How to Stop Most Homicides in Baltimore

82% of Homicide Suspects Had Prior Convictions

Jul 11, 2022


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ROCKVILLE, MD (July 11, 2022) — A new Maryland Public Policy Institute report titled Baltimore’s Preventable Murders reveals that most homicide defendants in Baltimore City would not have been free to commit their alleged homicides if not for lax sentencing for prior convictions.


Among 110 homicide suspects between January 2019 and July 2020, 77 had been previously convicted of a serious crime by Baltimore City State’s Attorney Marilyn Mosby’s office since 2015. Of those 77 previously convicted, 61 (79%) of them faced statutory jail terms that should have kept them in prison beyond the date that they committed the subsequent alleged homicide.


The report also profiles five homicide defendants who allegedly killed within months of their prior conviction and sentencing. One suspect, James Dunbar, whose homicide case is still pending, was convicted of a handgun charge and released for time served less than three months before he is accused of killing a man in 2019. Another repeat drug and gun offender was convicted of dealing drug and violating his probation six months before he allegedly shot and killed someone in 2020.


“The citizens of Baltimore are bearing the violent burden of a state’s attorney who is failing to effectively prosecute and incarcerate violent offenders,” said report author Sean Kennedy, a visiting fellow at MPPI. “Because of lax plea agreements negotiated between convicted offenders and prosecutors, sentences often fall far short of the statutory sentencing guidelines for the crimes committed.”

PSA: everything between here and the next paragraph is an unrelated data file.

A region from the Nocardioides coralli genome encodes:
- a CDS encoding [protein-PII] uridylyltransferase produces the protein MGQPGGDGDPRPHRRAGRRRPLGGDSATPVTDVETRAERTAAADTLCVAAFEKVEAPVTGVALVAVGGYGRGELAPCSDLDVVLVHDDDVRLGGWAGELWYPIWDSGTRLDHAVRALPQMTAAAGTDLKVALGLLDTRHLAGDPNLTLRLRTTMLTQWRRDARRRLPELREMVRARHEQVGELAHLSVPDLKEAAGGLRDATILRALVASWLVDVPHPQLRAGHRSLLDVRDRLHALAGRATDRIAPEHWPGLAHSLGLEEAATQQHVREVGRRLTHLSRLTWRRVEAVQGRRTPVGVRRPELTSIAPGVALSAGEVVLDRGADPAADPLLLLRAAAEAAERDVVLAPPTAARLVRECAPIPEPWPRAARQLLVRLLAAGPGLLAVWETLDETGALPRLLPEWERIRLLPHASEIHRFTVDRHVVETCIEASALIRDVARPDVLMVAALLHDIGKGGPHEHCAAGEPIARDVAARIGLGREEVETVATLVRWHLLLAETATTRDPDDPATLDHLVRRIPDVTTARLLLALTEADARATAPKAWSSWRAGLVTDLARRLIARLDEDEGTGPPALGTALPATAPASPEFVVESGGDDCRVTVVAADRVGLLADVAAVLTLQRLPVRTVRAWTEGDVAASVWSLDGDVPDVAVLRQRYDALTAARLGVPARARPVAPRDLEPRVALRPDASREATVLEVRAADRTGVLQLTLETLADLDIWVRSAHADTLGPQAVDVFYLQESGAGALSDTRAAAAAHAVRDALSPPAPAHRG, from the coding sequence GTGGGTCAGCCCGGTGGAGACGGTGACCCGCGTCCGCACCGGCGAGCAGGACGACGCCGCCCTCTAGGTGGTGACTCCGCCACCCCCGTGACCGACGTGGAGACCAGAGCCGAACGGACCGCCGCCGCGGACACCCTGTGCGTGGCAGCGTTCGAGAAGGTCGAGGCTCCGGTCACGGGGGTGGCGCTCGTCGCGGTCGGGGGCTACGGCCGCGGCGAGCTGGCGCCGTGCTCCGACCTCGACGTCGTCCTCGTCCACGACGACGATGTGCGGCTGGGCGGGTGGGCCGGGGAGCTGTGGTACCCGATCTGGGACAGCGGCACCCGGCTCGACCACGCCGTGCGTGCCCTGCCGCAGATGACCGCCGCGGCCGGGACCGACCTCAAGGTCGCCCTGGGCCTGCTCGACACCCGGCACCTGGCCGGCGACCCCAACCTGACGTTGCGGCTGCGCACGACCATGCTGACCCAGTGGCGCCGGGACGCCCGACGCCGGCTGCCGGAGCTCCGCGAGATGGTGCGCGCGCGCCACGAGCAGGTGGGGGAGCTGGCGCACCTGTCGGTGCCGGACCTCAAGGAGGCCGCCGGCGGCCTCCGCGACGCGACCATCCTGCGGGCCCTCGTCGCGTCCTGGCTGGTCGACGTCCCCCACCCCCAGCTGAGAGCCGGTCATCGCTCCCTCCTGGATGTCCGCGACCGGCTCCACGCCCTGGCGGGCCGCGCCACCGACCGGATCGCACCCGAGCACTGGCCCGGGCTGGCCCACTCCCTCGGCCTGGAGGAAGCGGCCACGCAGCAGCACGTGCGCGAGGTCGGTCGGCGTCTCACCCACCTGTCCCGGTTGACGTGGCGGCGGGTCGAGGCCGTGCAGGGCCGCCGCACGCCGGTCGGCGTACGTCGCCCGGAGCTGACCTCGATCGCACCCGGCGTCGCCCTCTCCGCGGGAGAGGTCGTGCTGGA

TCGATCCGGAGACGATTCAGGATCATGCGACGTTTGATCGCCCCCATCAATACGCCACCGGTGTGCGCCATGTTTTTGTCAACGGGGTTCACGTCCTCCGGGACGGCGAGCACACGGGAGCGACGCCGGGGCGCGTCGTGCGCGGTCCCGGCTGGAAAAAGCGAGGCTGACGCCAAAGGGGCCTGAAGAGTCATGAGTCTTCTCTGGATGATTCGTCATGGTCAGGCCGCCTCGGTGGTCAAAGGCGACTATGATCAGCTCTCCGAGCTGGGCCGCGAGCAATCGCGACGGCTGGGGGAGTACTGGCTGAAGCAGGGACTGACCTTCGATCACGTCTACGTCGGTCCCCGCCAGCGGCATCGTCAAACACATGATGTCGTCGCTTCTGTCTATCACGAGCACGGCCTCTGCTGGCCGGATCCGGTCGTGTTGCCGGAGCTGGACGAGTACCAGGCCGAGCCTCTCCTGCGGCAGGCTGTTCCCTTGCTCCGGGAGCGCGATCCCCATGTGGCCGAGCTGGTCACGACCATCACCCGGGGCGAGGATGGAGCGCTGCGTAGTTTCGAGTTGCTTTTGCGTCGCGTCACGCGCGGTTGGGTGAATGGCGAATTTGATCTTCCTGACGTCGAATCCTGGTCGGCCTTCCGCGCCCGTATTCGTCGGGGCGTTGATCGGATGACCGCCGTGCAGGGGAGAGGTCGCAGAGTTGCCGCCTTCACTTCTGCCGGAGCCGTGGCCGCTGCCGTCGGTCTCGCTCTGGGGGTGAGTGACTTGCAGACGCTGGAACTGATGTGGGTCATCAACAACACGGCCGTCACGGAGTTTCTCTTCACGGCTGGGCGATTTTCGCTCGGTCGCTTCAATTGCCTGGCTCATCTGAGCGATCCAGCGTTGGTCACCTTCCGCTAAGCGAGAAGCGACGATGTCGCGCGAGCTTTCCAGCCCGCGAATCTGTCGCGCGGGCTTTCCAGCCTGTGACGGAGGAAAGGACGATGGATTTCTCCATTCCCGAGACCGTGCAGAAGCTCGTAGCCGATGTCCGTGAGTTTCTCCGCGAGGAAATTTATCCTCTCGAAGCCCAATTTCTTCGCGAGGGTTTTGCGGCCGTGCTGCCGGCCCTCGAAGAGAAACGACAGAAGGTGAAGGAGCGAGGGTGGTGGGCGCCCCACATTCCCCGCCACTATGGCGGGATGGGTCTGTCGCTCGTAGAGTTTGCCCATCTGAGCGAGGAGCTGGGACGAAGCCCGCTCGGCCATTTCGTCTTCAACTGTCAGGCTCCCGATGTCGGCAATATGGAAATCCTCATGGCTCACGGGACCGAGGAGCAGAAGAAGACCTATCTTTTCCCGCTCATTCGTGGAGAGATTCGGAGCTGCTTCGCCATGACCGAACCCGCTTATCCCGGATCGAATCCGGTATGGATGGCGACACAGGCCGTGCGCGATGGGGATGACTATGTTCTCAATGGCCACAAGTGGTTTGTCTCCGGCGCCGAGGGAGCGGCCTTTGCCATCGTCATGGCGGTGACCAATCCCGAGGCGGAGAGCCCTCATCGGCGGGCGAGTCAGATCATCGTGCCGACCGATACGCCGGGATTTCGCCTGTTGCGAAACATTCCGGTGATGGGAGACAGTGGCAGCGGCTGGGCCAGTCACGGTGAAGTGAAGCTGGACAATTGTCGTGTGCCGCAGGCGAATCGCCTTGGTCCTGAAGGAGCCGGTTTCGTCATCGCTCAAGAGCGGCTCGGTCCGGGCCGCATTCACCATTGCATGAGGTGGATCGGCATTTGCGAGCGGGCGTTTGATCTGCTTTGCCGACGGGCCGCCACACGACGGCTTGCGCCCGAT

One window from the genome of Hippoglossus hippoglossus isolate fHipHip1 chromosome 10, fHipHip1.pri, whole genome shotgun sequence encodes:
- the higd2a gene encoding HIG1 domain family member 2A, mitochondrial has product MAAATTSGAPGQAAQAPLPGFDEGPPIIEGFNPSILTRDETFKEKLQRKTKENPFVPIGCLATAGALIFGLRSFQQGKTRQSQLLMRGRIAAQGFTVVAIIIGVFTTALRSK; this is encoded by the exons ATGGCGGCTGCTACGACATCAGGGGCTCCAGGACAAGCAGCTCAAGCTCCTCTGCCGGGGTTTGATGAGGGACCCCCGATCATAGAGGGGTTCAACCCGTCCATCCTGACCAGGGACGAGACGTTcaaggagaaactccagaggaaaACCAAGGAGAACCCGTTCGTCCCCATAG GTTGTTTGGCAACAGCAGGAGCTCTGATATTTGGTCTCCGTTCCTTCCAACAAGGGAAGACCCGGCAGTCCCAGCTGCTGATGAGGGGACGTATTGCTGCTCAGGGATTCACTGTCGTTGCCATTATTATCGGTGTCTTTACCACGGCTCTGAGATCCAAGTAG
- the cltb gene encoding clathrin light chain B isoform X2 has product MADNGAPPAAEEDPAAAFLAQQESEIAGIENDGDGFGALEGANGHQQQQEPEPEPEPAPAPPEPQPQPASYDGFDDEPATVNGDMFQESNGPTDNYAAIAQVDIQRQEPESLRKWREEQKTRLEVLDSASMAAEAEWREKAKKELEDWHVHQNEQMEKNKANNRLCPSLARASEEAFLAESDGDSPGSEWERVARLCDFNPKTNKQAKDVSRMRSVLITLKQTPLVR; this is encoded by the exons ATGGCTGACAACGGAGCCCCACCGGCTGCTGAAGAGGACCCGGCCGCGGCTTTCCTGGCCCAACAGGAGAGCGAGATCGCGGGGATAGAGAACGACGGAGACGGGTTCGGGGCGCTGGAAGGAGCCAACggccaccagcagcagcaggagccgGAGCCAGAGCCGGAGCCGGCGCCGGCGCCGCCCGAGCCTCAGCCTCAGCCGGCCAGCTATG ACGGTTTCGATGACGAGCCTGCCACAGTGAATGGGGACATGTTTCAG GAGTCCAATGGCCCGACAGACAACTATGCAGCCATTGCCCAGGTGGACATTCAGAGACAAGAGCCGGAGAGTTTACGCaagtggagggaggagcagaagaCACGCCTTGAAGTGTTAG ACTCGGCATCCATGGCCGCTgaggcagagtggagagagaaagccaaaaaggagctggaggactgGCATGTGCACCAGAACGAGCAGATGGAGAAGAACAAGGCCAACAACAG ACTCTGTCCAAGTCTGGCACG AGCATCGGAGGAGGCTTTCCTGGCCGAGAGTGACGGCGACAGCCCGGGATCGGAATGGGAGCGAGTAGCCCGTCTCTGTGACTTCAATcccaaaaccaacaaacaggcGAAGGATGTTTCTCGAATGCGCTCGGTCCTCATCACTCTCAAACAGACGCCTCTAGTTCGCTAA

These findings likely undercount the total number of homicide suspects in Baltimore City who have prior convictions. Much critical data to studying this trend is either not available to the public or remains obscured by improper data management.


Additionally, two-thirds of Baltimore’s annual murders go without an arrest. Whether the individuals who committed those unsolved crimes had prior convictions is, thus, unknowable until an arrest is made.


“The sad truth is, too many killers are free to continue to kill and maim other victims in Baltimore,” said Kennedy. “Not only are arrest rates too low for those who’ve committed homicide, but sentences for other violent offenders — who are likely to commit future homicides — are too often let free early.


“State’s Attorney Mosby must change her office’s proclivity for negotiating lax plea agreements so that violent offenders are not too soon freed to roam Baltimore’s streets and increase the ranks of the city’s killers.”


Read the full report on Baltimore’s Preventable Murders here

Maryland Public Policy Institute is a nonpartisan public policy research and education organization that focuses on state policy issues. The Institute’s mission is to formulate and promote public policies at all levels of government based on principles of free enterprise, limited government, and civil society. Learn more at